Swordquest #2

by Olivier Roth on August 02, 2017

Written by: Chad Bowers and Chris Sims
Art and Colours by: Ghostwriter X
Published by: Dynamite Comics

As a fan of video games as well as video game history, Swordquest seemed to be right up my alley when I first heard of it a few months back. For those new to the series, Swordquest is based on the video game series of the same name published by Atari back in the 80s. This comic by Bowers, Sims and Ghostwriter X, seeks to return us to the glory days of Atari comics that have long since gone.

For many, the Swordquest series is synonymous with the Earthworld, Waterworld, Fireworld and unfinished Airworld fantasy settings. Swordquest by Dynamite Comics, however, began with our new protagonist, Peter Case, a man in the “real” world who grew up playing the Atari games as a kid with his friends Amy and Alvin who has now decided, after being diagnosed with a terminal illness, to fulfill his childhood dream of owning the Swordquest sword - which was the initial prize offered by Atari (in this comic as in real life - look it up) all those years ago for completing certain puzzles within their games.

What Bowers and Sims do differently with issue 2 is introducing us to the mythology of the actual Swordquest worlds as told to us by a new character introduced at the end of issue 1: Terry Kimura. He tells the tale of Atara, a world at war that would only know peace once the peoples of the Earth, Water, Fire and Air worlds were brought to heel by their new leader, Rulero (I kid you not) who had created a sword smelted from the relics of these four worlds into what we know as the Swordquest sword. All this, Kimura claims to have actually happened and that the sword was now found on earth in the hands of Atara’s greatest sorcerer Konjuro (I am not making these names up).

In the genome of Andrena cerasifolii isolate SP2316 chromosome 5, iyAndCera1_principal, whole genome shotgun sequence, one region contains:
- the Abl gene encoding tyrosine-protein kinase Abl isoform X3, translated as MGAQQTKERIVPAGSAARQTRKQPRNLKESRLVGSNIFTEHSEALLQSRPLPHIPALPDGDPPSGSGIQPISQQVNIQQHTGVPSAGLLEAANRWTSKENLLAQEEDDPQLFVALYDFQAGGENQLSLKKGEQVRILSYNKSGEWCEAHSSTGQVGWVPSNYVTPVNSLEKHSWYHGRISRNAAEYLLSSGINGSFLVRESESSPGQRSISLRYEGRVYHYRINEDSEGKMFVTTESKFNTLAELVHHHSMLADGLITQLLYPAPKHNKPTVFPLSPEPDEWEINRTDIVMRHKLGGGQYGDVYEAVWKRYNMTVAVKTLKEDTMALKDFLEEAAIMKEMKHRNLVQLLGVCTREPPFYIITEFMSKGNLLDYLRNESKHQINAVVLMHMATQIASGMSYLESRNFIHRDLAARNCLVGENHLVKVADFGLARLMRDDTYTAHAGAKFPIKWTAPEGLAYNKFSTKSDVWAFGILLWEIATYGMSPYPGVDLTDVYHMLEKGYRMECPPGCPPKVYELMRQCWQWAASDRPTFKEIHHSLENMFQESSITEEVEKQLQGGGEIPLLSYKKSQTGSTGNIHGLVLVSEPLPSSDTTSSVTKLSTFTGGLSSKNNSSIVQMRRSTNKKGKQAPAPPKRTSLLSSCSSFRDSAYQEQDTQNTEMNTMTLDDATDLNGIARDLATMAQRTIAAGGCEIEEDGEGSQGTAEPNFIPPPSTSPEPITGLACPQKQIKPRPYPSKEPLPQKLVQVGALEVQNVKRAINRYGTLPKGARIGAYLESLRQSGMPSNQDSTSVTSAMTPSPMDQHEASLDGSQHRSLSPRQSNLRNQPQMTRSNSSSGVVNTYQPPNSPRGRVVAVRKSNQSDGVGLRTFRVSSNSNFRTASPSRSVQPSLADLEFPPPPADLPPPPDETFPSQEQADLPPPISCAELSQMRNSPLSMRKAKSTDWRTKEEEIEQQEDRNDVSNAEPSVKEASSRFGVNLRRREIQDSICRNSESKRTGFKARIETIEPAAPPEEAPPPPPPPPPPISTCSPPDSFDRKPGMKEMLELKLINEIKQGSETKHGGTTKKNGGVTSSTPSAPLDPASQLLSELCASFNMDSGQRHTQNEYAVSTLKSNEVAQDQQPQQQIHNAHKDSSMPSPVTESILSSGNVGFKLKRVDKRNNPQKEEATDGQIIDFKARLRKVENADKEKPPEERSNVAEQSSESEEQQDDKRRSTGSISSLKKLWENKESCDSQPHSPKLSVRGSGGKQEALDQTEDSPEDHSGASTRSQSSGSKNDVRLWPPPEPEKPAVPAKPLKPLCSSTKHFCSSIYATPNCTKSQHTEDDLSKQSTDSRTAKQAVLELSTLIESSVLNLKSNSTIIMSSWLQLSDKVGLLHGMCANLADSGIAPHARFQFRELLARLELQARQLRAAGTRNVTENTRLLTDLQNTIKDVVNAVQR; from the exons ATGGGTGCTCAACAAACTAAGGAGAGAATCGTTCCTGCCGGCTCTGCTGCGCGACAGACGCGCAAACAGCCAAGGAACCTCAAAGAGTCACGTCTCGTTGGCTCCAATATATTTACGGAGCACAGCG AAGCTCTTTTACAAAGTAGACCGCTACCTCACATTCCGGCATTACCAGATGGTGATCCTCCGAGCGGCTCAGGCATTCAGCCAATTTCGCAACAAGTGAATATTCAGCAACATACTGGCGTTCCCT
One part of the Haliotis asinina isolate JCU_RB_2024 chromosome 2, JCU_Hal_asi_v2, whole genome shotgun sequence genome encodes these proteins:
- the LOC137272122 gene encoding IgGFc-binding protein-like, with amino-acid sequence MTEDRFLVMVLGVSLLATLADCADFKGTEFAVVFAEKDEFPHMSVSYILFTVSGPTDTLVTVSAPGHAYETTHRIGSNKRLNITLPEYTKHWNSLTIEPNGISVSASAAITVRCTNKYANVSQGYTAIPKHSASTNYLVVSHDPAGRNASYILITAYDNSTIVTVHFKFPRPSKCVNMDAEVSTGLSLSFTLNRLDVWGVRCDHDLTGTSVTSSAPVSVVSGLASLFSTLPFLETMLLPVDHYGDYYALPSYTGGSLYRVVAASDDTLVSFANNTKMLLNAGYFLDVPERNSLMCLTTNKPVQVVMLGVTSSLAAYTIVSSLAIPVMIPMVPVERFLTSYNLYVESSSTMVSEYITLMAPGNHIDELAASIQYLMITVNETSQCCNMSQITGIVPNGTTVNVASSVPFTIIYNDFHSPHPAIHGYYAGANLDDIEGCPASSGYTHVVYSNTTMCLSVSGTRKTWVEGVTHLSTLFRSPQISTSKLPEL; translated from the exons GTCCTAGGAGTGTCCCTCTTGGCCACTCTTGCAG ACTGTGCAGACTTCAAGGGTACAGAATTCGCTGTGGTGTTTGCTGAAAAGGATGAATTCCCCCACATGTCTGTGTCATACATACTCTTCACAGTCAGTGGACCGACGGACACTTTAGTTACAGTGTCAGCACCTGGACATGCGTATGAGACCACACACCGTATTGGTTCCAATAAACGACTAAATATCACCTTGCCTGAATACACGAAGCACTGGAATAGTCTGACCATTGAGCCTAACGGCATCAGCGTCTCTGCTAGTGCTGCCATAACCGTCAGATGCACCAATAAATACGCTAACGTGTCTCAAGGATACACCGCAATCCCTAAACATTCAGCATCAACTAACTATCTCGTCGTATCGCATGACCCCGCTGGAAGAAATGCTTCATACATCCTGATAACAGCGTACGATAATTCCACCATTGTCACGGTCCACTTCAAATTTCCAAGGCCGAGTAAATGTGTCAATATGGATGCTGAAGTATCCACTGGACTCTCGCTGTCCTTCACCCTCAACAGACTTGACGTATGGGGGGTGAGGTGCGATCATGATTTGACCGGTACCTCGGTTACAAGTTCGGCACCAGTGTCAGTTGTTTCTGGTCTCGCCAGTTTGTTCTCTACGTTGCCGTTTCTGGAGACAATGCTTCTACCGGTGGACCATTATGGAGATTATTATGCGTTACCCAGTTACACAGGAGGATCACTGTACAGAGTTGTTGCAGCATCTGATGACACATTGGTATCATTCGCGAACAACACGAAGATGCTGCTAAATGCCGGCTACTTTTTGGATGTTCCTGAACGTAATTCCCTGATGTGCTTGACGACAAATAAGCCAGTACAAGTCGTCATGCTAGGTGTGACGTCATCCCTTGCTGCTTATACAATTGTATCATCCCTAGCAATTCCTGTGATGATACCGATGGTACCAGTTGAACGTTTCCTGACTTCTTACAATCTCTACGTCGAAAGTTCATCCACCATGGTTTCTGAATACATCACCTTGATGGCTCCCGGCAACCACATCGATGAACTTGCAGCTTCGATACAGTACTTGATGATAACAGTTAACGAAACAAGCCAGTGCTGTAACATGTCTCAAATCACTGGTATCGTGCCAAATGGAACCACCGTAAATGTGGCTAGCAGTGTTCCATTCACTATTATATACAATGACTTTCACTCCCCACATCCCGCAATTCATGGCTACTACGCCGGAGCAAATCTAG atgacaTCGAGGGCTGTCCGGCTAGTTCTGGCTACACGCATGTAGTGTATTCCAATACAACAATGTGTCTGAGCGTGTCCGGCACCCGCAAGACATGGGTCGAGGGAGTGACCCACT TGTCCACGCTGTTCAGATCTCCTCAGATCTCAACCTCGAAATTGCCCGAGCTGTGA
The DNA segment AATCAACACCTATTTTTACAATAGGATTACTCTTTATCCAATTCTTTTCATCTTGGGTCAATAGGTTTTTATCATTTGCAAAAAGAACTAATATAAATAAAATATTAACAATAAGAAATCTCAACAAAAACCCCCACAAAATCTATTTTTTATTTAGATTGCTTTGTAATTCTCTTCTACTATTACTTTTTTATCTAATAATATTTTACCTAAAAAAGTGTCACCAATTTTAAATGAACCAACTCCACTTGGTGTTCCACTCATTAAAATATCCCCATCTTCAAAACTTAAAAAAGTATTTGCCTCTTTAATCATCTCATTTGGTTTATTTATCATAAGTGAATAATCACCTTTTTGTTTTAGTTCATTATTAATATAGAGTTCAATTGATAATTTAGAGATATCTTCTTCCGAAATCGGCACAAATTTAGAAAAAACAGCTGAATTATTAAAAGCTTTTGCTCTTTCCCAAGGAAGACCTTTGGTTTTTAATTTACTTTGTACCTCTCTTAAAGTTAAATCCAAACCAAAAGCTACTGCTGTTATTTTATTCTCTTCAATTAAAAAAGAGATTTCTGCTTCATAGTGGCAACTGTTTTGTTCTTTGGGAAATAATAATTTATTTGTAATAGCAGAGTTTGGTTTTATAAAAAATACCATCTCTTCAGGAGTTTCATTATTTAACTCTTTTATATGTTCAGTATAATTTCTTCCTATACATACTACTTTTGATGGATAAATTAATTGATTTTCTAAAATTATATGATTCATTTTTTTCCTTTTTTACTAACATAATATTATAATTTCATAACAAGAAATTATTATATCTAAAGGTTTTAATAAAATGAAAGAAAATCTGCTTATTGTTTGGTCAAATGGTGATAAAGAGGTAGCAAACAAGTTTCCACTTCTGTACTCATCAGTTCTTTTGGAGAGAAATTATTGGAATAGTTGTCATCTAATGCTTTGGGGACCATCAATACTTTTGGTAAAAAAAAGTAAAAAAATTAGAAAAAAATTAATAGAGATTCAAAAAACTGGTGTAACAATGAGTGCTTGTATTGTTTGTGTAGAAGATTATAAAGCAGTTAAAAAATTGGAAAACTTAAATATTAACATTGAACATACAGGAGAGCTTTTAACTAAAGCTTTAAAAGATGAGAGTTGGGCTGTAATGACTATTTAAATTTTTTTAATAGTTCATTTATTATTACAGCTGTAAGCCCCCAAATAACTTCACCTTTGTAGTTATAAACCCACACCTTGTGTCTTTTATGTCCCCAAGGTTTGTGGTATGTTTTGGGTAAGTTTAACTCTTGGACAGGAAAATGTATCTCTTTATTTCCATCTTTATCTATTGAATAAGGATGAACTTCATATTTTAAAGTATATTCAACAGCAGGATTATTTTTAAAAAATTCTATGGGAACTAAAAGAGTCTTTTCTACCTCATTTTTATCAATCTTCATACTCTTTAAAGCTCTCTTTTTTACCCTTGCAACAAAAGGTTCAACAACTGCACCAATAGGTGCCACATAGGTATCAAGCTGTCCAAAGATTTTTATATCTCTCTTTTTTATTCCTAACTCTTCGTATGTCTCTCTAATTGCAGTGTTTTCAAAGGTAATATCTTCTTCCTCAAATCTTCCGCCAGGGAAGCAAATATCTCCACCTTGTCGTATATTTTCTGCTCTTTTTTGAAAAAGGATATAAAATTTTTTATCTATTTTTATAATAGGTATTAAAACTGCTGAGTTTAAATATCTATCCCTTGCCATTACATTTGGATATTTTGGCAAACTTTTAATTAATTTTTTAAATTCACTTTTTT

Ghostwriter X continues to deliver on art in this issue. What I’ve enjoyed from their art is the somewhat subdued colour palette and the great use of paneling throughout. They don’t overdo it or make it too flashy throughout. The character design is distinct and they get to play around with more fantasy based creatures this issue which is fun.

All in all, Swordquest continues to be an enjoyable read from month to month. Dynamite has been known to snag up fledgling, or even dead properties, and bring new life to them and this is definitely the case with this new Atari line of comics.

Our Score:


A Look Inside